NORTH DURHAM: Although the Lakeridge Rd. property at the centre of the commercial fill debate in Durham Region remains dormant, talk of the site's clean-up and possible reactivation returned to Scugog Council, nearly three years after the issue was initially brought into the spotlight.
According to a presentation to Scugog Council by community group Lakeridge Citizens for Clean Water (LCCW), work is progressing on a bid by Green For Life Environmental Corporation (GFL) to acquire the Earthworx Industries property at 13471 Lakeridge Rd. (located within the Oak Ridges Moraine) to re-open it as a fill receiving site. GFL is the Pickering-based waste remediation company which has been involved in numerous developments along Toronto's waterfront, treating excavated soil for contaminants before its shipped to receiving sites. According to a document in the LCCW presentation – dated Jan. 18, 2013, and addressed to the Ministry of the Environment - the proposal by GFL to acquire the property was originally discussed in June 2011.
At the township's Large-Scale Fill Symposium on Jan. 25, GFL CEO Patrick Dovigi told the audience that if a proposal - he declined to name the interested party - to acquire the property from Earthworx Industries went through, GFL has agreed to help clean up the property. However, what the clean-up would entail was not explained at the meeting, nor did he mention at the time that it was GFL that was planning to acquire the property to re-activate it as a fill receiving site.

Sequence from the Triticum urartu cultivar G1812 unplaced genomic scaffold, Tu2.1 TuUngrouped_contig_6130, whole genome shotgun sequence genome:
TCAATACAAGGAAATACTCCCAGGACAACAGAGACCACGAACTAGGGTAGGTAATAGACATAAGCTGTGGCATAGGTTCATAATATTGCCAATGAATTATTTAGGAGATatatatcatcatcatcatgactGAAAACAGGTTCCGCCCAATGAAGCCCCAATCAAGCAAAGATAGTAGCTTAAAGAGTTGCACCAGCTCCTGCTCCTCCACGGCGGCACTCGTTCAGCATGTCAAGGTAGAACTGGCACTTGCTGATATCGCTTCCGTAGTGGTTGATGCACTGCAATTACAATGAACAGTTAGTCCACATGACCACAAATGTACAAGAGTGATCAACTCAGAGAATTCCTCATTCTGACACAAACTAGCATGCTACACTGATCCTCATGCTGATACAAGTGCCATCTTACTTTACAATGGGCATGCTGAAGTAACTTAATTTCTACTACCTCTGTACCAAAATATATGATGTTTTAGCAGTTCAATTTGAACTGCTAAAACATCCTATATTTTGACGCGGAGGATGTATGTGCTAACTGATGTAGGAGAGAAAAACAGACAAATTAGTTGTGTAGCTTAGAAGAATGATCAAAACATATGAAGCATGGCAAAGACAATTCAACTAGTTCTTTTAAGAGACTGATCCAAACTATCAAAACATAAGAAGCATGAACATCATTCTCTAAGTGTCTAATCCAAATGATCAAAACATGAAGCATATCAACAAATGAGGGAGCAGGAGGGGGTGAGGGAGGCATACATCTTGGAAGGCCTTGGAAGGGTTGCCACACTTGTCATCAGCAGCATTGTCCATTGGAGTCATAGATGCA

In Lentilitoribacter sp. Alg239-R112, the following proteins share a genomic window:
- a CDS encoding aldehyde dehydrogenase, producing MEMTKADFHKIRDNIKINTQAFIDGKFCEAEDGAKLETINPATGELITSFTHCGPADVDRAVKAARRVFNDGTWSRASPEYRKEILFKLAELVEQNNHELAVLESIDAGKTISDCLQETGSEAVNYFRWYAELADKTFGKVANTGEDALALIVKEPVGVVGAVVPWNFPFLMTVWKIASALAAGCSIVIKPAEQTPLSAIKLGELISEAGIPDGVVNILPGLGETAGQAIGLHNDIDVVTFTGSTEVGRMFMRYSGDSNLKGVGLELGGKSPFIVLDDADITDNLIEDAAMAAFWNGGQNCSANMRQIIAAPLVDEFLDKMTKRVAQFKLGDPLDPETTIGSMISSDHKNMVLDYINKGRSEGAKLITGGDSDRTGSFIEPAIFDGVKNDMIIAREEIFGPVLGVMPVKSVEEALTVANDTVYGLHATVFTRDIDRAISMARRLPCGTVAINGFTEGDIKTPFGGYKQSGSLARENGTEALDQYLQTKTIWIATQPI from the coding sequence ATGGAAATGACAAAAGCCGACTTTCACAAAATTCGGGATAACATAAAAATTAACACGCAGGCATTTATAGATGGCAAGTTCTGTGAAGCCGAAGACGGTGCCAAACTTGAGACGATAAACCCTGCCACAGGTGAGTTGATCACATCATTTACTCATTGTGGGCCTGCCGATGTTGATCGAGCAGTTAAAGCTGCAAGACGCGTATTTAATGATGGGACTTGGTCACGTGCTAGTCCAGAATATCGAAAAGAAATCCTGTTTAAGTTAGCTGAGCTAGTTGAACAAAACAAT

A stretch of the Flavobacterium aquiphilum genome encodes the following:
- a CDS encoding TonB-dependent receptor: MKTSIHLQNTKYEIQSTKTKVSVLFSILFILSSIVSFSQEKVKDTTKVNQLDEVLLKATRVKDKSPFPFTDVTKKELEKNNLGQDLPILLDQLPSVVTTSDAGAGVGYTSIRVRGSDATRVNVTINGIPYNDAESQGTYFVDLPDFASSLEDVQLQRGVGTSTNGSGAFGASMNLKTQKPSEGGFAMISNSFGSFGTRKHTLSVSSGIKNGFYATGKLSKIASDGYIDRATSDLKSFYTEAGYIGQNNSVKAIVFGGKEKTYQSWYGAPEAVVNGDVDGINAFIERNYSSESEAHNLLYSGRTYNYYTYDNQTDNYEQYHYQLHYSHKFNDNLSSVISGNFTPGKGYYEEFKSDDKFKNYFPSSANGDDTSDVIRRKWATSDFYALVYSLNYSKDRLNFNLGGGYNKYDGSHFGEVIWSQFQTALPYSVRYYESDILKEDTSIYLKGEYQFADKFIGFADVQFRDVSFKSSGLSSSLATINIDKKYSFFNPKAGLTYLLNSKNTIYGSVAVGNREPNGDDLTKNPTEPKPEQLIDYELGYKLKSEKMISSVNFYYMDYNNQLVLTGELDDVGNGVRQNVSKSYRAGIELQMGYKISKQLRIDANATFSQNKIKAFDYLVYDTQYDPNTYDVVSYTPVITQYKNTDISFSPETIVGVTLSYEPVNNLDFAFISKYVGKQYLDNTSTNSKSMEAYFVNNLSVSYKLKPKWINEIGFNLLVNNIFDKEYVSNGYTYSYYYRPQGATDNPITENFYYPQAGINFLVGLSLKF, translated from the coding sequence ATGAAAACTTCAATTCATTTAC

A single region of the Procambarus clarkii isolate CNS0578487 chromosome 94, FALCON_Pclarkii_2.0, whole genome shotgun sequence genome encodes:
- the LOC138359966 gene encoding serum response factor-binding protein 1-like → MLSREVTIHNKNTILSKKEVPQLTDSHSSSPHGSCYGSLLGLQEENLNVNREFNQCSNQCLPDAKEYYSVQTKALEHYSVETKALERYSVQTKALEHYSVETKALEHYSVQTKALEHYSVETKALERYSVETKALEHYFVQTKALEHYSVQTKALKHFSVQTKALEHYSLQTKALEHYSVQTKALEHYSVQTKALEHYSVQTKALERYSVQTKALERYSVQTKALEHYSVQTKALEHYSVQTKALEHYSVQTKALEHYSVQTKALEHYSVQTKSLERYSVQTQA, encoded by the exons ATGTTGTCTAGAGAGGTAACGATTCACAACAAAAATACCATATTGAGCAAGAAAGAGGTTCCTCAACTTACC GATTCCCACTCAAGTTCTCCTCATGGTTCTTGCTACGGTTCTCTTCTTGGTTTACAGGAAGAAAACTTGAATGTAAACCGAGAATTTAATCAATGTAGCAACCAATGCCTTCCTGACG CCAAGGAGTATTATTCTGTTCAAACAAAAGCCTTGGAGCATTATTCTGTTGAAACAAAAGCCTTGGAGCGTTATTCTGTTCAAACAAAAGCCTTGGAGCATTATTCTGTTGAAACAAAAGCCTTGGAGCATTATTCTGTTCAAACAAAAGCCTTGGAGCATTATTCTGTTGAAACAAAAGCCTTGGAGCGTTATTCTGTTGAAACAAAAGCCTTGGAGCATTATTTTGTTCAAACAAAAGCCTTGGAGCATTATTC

Mr. Dovigi declined to comment on GFL's bid to purchase the Lakeridge Rd. property.
GFL/Direct Line's Pickering location is where trucks, hauling from former industrial sites on the Toronto waterfront, were sent for soil treatment prior to hauling the dirt to the same fill site on Lakeridge Rd. when it was operated by Earthworx Industries. According to a statement by the Ministry of the Environment dated April 12, 2011, 'Direct Line began accepting soils in June 2010 and shipped treated soils to Earthworx beginning in September 2010.'
The Lakeridge Rd. site was shut down in 2011 following a lengthy court battle between Earthworx and Scugog, in which a provincial tribunal ruled in the township's favour by declaring that the operation was subject to municipal bylaws. Earthworx continued dumping after its municipal site alteration permit was revoked by the township in October 2010, after soil samples from the site tested positive for excessive amounts of certain contaminants.
It's unknown whether or not GFL/Direct Line would have received any of the soil placed at the Earthworx site that tested positive for those chemicals in 2010. However, Pickering resident Gord Hamilton has been dealing with problems on his Sideline 14 property, after he received soil, shipped to his property by Earthworx Industries in 2011, which he was told had been treated at GFL. He later found the soil to be contaminated with gasoline several times the accepted provincial limit.
Yet another fill project supplied by GFL, this one in Oakwood, Ontario, was shut down by City of Kawartha Lakes Council in July 2012, after soil tests revealed excessive levels of chemical contamination, including hydrocarbons and heavy metals.